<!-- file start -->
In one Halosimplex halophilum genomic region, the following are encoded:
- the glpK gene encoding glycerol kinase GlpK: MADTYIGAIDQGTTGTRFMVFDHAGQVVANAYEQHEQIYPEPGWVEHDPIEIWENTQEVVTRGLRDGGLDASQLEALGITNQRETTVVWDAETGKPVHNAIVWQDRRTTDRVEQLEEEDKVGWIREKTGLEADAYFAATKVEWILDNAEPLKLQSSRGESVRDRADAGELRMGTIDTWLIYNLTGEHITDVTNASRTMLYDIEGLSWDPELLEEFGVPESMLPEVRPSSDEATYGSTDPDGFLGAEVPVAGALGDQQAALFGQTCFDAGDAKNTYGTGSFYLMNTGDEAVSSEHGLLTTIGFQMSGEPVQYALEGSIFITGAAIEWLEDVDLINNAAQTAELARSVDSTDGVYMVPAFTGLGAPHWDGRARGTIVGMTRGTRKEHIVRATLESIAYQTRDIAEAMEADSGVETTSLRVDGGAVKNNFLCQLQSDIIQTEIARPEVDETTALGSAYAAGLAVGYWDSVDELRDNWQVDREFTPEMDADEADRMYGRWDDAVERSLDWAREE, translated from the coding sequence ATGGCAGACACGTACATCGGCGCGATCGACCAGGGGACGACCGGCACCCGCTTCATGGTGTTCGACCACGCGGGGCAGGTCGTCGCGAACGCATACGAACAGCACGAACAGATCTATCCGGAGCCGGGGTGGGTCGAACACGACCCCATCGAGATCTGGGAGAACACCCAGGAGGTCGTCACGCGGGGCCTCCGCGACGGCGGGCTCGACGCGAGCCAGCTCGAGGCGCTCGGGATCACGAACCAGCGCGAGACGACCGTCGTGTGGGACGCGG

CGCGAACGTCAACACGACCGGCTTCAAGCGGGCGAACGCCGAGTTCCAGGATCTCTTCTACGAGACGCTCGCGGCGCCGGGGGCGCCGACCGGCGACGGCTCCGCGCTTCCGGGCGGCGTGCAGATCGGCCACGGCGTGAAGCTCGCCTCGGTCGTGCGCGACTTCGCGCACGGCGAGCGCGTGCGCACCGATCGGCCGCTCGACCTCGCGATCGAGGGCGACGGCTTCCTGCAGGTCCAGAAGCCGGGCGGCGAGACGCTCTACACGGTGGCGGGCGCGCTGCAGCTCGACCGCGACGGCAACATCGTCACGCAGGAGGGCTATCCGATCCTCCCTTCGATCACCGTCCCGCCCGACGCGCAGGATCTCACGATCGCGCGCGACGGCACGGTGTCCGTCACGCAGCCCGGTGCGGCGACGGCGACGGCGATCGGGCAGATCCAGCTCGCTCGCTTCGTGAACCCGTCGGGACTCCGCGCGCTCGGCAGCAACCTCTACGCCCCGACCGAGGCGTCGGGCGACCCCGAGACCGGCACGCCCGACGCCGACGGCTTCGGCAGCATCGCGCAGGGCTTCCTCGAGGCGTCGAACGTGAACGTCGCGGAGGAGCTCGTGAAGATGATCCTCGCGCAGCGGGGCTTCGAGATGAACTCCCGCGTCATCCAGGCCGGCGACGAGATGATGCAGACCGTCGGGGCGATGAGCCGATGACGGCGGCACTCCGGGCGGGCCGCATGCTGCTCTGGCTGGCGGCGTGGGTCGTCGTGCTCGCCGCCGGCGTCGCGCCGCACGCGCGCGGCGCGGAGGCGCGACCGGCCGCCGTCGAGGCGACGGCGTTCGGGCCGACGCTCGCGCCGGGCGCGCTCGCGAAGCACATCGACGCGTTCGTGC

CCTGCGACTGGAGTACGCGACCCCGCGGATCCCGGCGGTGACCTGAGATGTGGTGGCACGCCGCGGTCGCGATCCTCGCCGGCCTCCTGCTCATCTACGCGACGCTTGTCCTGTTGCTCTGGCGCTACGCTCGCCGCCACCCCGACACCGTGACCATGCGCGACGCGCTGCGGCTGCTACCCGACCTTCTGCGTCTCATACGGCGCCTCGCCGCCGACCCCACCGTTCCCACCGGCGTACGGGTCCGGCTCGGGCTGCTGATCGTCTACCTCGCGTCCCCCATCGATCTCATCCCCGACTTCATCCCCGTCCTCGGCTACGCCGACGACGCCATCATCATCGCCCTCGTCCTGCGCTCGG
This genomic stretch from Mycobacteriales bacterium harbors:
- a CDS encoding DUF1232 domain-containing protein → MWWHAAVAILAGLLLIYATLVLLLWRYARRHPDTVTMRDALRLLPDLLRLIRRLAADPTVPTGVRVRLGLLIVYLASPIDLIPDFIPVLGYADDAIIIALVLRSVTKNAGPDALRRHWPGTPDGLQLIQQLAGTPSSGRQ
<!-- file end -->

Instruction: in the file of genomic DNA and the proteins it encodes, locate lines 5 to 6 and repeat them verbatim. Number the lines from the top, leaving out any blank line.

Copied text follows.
This genomic stretch from Mycobacteriales bacterium harbors:
- a CDS encoding DUF1232 domain-containing protein → MWWHAAVAILAGLLLIYATLVLLLWRYARRHPDTVTMRDALRLLPDLLRLIRRLAADPTVPTGVRVRLGLLIVYLASPIDLIPDFIPVLGYADDAIIIALVLRSVTKNAGPDALRRHWPGTPDGLQLIQQLAGTPSSGRQ